PSNH Granted Request For Time To Negotiate Settlement

Jan 15, 2015

The scrubber at Merrimack Station in Bow, pictured here while under construction, was originally estimated to cost $250 million, but wound up costing $422 million. A major proceeding to determine if PSNH could bill ratepayers for that full cost has now been stayed.
Credit PSNH / Flickr Creative Commons

The New Hampshire Public Utilities Commission has agreed to put the brakes on a big decision regarding the state’s largest electric utility, Public Service of New Hampshire.

The first is how much it will be reimbursed for a scrubber on a power plant in Bow that saw more than hundred million dollars more than was initially estimated. And the second is whether they should be allowed to continue to own power-plants – period – or if instead independent, third-parties should be the only companies in the electricity generation market.

PSNH wants time to negotiate a big deal that would resolve both issues, which is being called a “global settlement,” and regulators have given them that time, by putting a stay on the scrubber decision. They declined to stay the second decision, arguing the proceeding would not hinder settlement negotiations, and they are bound by a law passed last year to expedite the docket.

The state’s negotiating team will be Republican Senate Majority Leader Jeb Bradley, Democratic state Senator Dan Feltes, and the Director of the Office of Energy and Planning Meredith Hatfield.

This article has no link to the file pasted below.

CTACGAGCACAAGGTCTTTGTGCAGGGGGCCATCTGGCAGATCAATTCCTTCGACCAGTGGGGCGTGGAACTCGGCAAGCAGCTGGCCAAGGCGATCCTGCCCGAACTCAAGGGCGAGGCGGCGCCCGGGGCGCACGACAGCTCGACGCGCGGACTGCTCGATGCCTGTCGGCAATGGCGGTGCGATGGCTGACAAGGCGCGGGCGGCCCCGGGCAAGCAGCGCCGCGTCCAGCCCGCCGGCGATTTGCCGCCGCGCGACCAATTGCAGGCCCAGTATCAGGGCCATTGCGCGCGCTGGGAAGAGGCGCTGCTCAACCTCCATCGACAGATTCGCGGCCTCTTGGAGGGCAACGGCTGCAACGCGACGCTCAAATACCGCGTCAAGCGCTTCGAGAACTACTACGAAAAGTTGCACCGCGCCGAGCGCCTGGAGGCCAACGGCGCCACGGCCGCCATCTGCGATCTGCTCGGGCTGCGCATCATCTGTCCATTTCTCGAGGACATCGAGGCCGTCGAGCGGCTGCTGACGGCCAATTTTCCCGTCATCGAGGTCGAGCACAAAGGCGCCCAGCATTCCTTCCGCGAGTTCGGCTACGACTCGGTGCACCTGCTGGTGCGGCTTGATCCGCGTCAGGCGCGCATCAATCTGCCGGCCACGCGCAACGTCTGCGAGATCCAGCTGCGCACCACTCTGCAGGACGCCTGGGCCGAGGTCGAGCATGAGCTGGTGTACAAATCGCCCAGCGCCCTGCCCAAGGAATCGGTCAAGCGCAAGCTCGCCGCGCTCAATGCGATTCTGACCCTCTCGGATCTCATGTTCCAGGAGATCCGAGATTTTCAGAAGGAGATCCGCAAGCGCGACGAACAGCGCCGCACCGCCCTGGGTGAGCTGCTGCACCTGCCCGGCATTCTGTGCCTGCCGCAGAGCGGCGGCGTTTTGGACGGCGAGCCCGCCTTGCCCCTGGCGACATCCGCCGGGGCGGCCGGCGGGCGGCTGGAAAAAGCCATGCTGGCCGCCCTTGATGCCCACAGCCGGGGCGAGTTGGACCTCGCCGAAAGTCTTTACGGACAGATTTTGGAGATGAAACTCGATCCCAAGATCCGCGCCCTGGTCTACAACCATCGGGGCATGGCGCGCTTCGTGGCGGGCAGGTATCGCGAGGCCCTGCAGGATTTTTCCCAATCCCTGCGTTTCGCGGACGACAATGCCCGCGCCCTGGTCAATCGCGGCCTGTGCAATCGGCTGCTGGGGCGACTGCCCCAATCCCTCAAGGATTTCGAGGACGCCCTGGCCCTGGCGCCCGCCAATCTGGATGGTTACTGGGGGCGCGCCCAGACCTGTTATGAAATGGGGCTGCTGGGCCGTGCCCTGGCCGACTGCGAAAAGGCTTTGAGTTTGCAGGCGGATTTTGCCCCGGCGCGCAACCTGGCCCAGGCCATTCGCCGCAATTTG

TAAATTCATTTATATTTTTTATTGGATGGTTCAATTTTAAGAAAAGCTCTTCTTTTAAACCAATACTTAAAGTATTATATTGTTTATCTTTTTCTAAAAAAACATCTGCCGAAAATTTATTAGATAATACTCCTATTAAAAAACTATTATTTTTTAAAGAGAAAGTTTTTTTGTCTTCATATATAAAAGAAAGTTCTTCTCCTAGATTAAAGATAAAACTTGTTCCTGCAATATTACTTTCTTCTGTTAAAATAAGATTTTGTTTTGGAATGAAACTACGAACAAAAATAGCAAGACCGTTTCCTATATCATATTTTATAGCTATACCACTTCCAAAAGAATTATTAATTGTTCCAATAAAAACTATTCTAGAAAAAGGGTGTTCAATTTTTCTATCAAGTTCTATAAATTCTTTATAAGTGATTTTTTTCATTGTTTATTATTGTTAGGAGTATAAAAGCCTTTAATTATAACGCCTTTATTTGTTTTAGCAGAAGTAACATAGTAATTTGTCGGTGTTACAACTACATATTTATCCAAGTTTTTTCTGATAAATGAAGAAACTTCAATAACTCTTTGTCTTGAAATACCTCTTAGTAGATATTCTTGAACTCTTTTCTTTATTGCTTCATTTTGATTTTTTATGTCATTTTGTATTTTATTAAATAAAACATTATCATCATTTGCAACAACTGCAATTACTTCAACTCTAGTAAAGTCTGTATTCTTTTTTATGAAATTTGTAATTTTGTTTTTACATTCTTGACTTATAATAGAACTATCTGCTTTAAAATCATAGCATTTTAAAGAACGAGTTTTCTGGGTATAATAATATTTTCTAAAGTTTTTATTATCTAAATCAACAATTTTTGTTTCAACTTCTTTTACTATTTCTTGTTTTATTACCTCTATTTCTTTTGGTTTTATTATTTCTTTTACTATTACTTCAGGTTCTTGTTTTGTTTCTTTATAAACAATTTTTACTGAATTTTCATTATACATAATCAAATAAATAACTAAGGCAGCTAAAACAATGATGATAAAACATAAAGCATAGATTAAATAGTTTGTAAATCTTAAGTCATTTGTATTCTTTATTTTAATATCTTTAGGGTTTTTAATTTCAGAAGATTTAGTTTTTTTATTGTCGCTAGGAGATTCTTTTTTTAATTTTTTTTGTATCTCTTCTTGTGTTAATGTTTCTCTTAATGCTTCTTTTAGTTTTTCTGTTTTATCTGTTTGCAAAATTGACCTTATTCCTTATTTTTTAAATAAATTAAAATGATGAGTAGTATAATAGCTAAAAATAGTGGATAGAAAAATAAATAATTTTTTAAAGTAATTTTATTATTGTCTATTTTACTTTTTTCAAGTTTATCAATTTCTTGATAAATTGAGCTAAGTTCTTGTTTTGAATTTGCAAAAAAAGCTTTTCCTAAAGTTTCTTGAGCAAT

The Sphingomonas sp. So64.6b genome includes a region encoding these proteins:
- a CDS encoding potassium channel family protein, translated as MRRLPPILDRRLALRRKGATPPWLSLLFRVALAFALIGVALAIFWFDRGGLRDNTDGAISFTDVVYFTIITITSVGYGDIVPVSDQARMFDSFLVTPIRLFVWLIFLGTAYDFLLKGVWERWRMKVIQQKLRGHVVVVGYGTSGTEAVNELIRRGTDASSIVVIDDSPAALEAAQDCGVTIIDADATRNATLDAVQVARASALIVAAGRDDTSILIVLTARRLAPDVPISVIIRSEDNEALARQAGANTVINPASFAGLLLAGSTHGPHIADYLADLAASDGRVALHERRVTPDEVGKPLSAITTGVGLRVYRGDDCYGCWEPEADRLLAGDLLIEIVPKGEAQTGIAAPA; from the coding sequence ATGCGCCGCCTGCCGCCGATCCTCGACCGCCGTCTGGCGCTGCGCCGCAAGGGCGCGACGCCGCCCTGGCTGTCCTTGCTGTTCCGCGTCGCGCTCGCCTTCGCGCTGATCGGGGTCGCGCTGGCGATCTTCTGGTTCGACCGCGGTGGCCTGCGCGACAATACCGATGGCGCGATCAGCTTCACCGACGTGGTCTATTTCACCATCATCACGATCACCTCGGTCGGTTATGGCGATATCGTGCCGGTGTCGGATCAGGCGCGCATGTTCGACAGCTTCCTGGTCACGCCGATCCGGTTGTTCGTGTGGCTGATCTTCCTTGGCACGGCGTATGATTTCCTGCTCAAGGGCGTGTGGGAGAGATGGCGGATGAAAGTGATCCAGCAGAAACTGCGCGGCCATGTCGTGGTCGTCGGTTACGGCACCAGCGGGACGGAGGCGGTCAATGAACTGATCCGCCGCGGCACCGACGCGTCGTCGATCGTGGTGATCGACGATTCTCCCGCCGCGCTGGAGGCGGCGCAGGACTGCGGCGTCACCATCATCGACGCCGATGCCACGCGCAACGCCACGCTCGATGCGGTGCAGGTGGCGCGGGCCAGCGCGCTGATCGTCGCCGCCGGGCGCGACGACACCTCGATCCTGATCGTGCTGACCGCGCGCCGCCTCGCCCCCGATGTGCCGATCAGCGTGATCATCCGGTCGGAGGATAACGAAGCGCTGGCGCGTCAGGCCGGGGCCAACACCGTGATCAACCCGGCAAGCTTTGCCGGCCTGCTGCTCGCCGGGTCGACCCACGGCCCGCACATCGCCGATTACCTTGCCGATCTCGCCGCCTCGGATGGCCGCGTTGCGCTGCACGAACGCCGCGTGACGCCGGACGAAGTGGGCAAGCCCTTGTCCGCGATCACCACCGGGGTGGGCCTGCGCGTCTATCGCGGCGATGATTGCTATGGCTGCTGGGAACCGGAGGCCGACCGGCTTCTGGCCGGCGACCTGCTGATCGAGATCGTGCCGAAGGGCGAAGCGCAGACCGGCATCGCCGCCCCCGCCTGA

Other parties that have been involved in the PUC proceeding – such as competitor TransCanada, and the environmental groups the Sierra Club and the Conservation Law Foundation – will not be at the table. However, Bradley says that in order to ensure that the settlement reached is one that all parties can accept, he will be doing a lot of “shuttle diplomacy” with those groups.

The PUC says it wants monthly updates on the status of the talks, and that the stay will last only as long as progress is being made.

** An earlier version of this article contained two errors. First, it said that both dockets had been stayed, when in reality only the scrubber decision was stayed. Also it claimed that there were cost over-runs in the scrubber construction. The initial cost estimate for the scrubber was $250 million. Once engineering work was complete the budget for the scrubber was $450 million. The final completed cost was $422 million.**